Augusta Liddic/The Daily Times Bagpipers play in the opening ceremonies of the Aztec Highland Games and Celtic Music Festival on Saturday, Oct. 6, 2012.
Augusta Liddic/The Daily Times Bagpipers play in the opening ceremonies of the Aztec Highland Games and Celtic Music Festival on Saturday, Oct. 6, 2012. (Augusta Liddic)
AZTEC — Bagpipe music fills the air as men in kilts walk past, circling the field where athletes compete in events such as the Scottish Hammer Throw and the Sheaf Toss.

The bagpipe players march past a small stage where girls in brightly colored vests and matching kilts prepare to take the stage to dance the Highland dances of Scotland.

The second annual Aztec Highland Games and Celtic festival began a 9 a.m. Saturday. The festival will continue today. Tickets are available at the gate for $17.

The highland games tradition began in the Scottish Highlands as a contest of strength and skill. The Aztec Highland Games continues in the tradition, featuring eight athletic events. All athletes are required to wear a kilt.

Christina Lemons has attended and competed in both Aztec Highland Games. She lifts a chain with a ball attached to the end. For a moment, she spins before tossing the ball. This event is known as Weight for Height. The goal is to throw the weight over an adjustable cross ball.

Lemons said she got into highland sports when she and her father attended a Celtic festival in Albuquerque. She found out where the practices were held and, once a week, donned a kilt to practice highland sports.

On the other side of the field, Johnnie Stone stabbs a burlap bag filled with straw with a pitchfork. He then uses the pitchfork to hurl the bag into the air. His goal in this event, called the Sheaf Toss, is to get the bag over a 28-foot-high horizontal bar.


The first few throws, Stone comes up short. Then he tries one last time. The bag flies through the air and over the bar. His audience cheers.

Outside of the athletic events, Nakayla Fair, 13, takes the stage. She wears a dark green vest over a white shirt. Red laces keep the vest tied shut. Her hair is done in a neat bun.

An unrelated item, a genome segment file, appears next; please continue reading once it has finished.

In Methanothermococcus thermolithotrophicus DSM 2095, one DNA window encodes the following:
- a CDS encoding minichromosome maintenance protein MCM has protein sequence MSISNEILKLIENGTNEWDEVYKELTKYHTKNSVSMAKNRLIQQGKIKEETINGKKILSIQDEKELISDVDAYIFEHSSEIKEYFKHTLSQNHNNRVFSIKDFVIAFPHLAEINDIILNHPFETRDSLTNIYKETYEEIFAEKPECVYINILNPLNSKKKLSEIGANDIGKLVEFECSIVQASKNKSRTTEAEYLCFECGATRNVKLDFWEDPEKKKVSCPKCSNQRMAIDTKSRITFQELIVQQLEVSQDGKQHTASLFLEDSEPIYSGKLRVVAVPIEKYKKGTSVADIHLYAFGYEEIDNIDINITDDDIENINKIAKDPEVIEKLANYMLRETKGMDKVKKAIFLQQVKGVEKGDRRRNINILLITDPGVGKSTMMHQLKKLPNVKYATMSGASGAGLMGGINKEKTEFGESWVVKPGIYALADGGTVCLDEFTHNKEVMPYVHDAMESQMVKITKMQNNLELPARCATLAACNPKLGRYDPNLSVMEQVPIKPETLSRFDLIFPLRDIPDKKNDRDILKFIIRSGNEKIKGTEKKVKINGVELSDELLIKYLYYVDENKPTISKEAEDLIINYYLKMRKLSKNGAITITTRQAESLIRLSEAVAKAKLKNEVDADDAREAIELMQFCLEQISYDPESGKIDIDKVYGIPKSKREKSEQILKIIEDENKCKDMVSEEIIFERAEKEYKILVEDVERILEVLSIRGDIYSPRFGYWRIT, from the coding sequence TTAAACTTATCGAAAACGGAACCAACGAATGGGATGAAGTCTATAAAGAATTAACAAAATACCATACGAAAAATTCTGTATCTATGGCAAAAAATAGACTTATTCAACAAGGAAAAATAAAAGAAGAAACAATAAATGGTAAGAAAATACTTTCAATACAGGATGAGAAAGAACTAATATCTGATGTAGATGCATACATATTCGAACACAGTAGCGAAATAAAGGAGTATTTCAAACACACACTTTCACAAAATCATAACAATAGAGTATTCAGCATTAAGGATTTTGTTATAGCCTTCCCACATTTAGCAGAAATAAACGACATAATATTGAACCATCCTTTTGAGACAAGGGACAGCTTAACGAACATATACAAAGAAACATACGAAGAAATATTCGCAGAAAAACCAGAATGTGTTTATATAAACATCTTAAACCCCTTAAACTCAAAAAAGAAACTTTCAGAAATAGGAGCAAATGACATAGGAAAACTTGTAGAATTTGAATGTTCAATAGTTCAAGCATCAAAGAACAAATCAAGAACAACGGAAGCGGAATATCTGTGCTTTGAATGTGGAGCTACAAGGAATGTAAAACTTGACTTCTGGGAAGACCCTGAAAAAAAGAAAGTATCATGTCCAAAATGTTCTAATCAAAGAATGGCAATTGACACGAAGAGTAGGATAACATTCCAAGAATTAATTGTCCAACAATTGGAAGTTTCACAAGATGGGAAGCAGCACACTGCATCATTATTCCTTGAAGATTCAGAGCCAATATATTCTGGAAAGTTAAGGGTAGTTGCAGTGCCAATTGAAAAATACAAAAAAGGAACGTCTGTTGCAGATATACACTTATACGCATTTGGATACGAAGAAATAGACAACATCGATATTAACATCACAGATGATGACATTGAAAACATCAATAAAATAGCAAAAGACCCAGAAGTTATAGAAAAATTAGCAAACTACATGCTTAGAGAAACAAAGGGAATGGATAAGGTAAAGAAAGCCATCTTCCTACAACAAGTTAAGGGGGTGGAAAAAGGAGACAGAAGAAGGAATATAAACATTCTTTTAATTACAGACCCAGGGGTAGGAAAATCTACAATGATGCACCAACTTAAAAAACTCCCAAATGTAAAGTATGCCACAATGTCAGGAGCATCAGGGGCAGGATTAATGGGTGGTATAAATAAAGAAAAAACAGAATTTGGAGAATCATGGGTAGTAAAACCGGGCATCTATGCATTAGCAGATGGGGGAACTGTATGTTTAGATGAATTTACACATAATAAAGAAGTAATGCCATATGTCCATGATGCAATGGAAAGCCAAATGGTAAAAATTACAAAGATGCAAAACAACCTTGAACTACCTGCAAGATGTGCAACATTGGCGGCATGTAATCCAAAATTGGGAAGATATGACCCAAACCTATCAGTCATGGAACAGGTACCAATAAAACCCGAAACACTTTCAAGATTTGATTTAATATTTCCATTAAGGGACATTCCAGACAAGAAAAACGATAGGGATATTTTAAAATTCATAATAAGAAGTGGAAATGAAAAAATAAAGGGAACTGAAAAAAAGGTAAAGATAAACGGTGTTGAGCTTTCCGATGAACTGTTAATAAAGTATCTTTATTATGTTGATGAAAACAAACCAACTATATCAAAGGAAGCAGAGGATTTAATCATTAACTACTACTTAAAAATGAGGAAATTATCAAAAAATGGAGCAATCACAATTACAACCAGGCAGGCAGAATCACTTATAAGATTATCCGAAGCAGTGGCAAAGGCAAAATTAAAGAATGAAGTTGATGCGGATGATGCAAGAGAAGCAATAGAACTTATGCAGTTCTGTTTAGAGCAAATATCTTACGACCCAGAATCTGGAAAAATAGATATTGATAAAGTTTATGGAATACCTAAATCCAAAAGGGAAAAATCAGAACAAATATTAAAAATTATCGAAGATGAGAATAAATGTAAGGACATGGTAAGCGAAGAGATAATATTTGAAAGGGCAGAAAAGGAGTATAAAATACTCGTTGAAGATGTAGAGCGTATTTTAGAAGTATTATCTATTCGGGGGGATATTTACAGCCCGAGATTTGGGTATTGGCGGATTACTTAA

She leaps into the air, tucking one foot behind the other. Fair is a member of Maschino School of Highland Dance.

The school was founded in Arizona by Kari Maschino, whose grandmother emigrated from Scotland as a child due to the war.

Maschino said Scotland sends out new dances every year. The Aztec Highland Games provides a chance for her students to practice these dances in front of an audience. One of these dancers, 9-year-old Emily Avenetti, performed a complicated dance around two crossed swords. The crucial part of the dance was not to step on the swords or to knock them out of position.

In addition to Maschino School of Highland Dance, Belisama Irish Dance Company, which is based out of Santa Fe and Los Alamos, performed.

The games also provide artists with an opportunity to sell their work. Brenda Wanket of Leaning Pine Ranch uses fur from English Angora rabbits and Scottish Highland cattle to make bags, hats and other knitted items.

She said she waits until the animals are shedding, and then gathers the fur by brushing the cows or pulling clumps from the rabbits. She then uses a spinning wheel to spin the fur before she knits.

Wanket also uses the cattle for food. She said the meat is healthier than other beef and has a unique flavor. She said many people who have eaten Scottish Highland beef have a hard time eating Angus because they say it tastes plain.

Other booths at the highland games provided educational opportunities. Eleanor Kelly brought a pair of horses to teach about Highland-type breeds, such as the Irish Draught Horse and the Gypsy Vanner. She said the Irish Draught Horse was bred by farmers who could only have one horse and needed a horse that could work six days a week, pull a cart to church on Sundays and still have energy to go hunting. The Gypsy Vanner horse drew attention because of its mustache and its gentle nature.